The Mogollon Rim northeast of Payson
View from the east Rim
View of Mogollon Rim, east of Pine
View from Mogollon Rim near Payson
Aerial view of the Mogollon Rim from above Mead Ranch

The Mogollon Rim (/mʌɡɪˈjn/ or /mɡəˈjn/ or /mɒɡɒɔːn/)[1][2] is a topographical and geological feature cutting across the northern half of the U.S. state of Arizona. It extends approximately 200 miles (320 km), starting in northern Yavapai County and running eastward, ending near the border with New Mexico.[3] It forms the southern edge of the Colorado Plateau in Arizona.


The Rim is an escarpment defining the southwestern edge of the Colorado Plateau.[4]: 1189  Its central and most spectacular portions are characterized by high cliffs of limestone and sandstone, namely the Kaibab Limestone and Coconino Sandstone cliffs.[4]: 1206–1209 [5] The escarpment was created by erosion and faulting, creating canyons such as Fossil Creek Canyon and Pine Canyon.[6] The name Mogollon comes from Don Juan Ignacio Flores Mogollón, the Spanish Governor of New Mexico from 1712 to 1715.[7]

Much of the land south of the Mogollon Rim lies 4,000 to 5,000 feet (1,200 to 1,500 m) above sea level, with the escarpment rising to about 8,000 ft (2,400 m). Extensive Ponderosa pine forests are found both on the slopes of the Rim and on the plateau to the north. The Mogollon Rim is a major floristic and faunal boundary, with species characteristic of the Rocky Mountains living on the top of the plateau, and species native to the Mexican Sierra Madre Occidental on the slopes below and in the Madrean Sky Islands (high, isolated mountain ranges) further south. [citation needed]

The Mogollon Rim's limestones and sandstones were formed from sediments deposited in the Carboniferous and Permian Periods. Several of the Rim's rock formations are also seen on the walls of the Grand Canyon. In many places, the Rim is capped or buried by the extensive basaltic lava flows. [citation needed]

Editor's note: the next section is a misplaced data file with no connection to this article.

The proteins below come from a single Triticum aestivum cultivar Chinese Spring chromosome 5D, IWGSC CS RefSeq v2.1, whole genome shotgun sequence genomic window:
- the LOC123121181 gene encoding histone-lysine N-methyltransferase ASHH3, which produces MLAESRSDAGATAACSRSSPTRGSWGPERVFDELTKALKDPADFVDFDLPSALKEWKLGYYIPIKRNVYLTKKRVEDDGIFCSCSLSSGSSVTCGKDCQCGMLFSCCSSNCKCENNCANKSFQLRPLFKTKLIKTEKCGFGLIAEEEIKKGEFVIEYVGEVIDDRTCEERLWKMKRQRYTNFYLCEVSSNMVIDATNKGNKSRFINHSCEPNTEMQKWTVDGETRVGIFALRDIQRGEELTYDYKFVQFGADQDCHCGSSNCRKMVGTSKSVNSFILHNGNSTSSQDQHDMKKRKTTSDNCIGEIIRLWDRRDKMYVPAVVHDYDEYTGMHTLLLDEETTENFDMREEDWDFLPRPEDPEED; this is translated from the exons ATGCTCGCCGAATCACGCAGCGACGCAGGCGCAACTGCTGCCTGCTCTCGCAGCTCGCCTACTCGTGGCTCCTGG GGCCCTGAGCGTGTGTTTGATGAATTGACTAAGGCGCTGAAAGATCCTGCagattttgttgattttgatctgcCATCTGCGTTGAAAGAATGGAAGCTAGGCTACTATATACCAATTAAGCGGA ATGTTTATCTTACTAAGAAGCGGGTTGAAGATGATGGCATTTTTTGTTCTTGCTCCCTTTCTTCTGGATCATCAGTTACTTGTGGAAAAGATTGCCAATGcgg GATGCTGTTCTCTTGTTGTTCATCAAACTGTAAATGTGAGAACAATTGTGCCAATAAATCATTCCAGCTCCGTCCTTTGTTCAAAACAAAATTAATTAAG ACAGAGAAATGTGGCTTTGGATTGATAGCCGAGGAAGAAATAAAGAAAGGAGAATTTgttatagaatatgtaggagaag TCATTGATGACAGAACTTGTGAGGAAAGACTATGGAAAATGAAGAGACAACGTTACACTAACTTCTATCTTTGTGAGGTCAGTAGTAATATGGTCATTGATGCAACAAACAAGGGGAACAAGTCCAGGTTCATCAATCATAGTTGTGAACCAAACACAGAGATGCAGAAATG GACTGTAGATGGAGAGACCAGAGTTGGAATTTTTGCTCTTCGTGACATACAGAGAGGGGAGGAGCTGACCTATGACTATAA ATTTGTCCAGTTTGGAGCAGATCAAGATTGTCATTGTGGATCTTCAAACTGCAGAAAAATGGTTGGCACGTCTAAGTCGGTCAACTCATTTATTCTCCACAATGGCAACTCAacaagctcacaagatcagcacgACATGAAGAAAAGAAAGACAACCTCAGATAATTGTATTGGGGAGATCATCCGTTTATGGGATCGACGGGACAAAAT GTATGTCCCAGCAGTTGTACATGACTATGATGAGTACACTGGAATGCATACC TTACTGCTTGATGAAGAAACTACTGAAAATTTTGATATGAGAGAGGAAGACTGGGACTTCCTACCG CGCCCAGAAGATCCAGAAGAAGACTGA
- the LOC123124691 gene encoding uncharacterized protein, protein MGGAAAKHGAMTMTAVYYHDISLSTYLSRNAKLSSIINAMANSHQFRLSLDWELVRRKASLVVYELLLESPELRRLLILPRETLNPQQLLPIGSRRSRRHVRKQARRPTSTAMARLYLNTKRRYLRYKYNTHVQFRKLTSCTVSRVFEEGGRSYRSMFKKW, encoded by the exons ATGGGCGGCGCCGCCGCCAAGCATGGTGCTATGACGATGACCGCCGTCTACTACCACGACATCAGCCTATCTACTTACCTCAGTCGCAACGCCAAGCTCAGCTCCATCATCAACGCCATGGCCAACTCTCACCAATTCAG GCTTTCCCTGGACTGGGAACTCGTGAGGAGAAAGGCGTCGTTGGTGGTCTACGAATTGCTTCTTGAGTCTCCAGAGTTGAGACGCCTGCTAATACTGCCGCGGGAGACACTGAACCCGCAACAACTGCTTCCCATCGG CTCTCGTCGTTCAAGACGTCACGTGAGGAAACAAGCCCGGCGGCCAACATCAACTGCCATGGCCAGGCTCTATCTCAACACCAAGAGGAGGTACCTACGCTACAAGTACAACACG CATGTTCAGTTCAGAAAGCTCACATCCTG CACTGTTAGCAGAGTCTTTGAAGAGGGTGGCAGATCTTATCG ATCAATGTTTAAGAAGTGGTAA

The uppermost sandstone stratum of the Mogollon Rim, called the Coconino Sandstone, forms white cliffs that sometimes reach several hundred feet high. This formation of the Permian Period is of aeolian (windblown) origin and is one of the thickest sand-dune-derived sandstones on earth. [citation needed]

Site of Zane Grey's lodge

Cities and towns near the Mogollon Rim include Payson, Sedona, Show Low, Alpine and Pinetop-Lakeside. The Mogollon Rim is practically bisected by Interstate 17 which runs north-to-south between Flagstaff and Phoenix. [citation needed]

In June 2002, the eastern portion of the Mogollon Rim was the site of Arizona's second-largest wildfire, the 470,000-acre (1,900 km2) Rodeo–Chediski Fire. The Mogollon Rim was also the site of the Dude fire that started on June 25, 1990. This fire grew to cover over 30,000 acres (120 km2) and killed six wildland firefighters. Other large fires have burned along the Mogollon Rim since 1990, and the area's Ponderosa pine forests remain vulnerable because of past fire-suppression efforts and the buildup of available dry fuel. [citation needed]

Western novel author Zane Grey built a hunting cabin on the slopes of the Mogollon Rim just northeast of Payson, above Tonto Creek. The cabin was restored by the Phoenix air-conditioning magnate William Goettl during the late 1960s, but it was destroyed by the Dude Fire in 1990.[8]

Louis L'Amour's novel The Sackett Brand, set near the Mogollon Rim, includes descriptions of its cliffs.


See also


  1. ^ "Mogollon". Oxford English Dictionary (Online ed.). Oxford University Press. (Subscription or participating institution membership required.)(subscription required)
  2. ^ U.S. Geological Survey Geographic Names Information System: Mogollon Rim
  3. ^ The Mogollon Rim is not to be confused with the Mogollon Mountains in New Mexico located somewhat east of the eastern end of the Rim. The official estimate of the eastern end is near Show Low, although some sources extend it farther east. See U.S. Geological Survey Geographic Names Information System: Mogollon Rim
  4. ^ a b Blakey, Ronald C. (1 September 1990). "Stratigraphy and geologic history of Pennsylvanian and Permian rocks, Mogollon Rim region, central Arizona and vicinity". GSA Bulletin. 102 (9): 1189–1217. doi:10.1130/0016-7606(1990)102<1189:SAGHOP>2.3.CO;2.
  5. ^ Block, Stephan M. (1998). On foot in Arizona's red rock country : seven spectacular hikes : with interpretive guide (2nd ed.). Sedona, Ariz.: Kokopelli Press. ISBN 9780964188808.
  6. ^ Mayer, Larry (December 1979). "Evolution of the Mogollon Rim in central Arizona". Tectonophysics. 61 (1–3): 49–62. doi:10.1016/0040-1951(79)90291-9.
  7. ^ Colton, H.S. (1938). "Names of the four culture roots in the Southwest". Science. 87 (2268): 551–552.
  8. ^ Brown, Stan (April 8, 2004). "Zane Grey's Rim Country Legacy, Part 5". Payson Roundup. Archived from the original on February 22, 2012. Retrieved March 19, 2013.

34°20′12″N 110°56′14″W / 34.33667°N 110.93722°W / 34.33667; -110.93722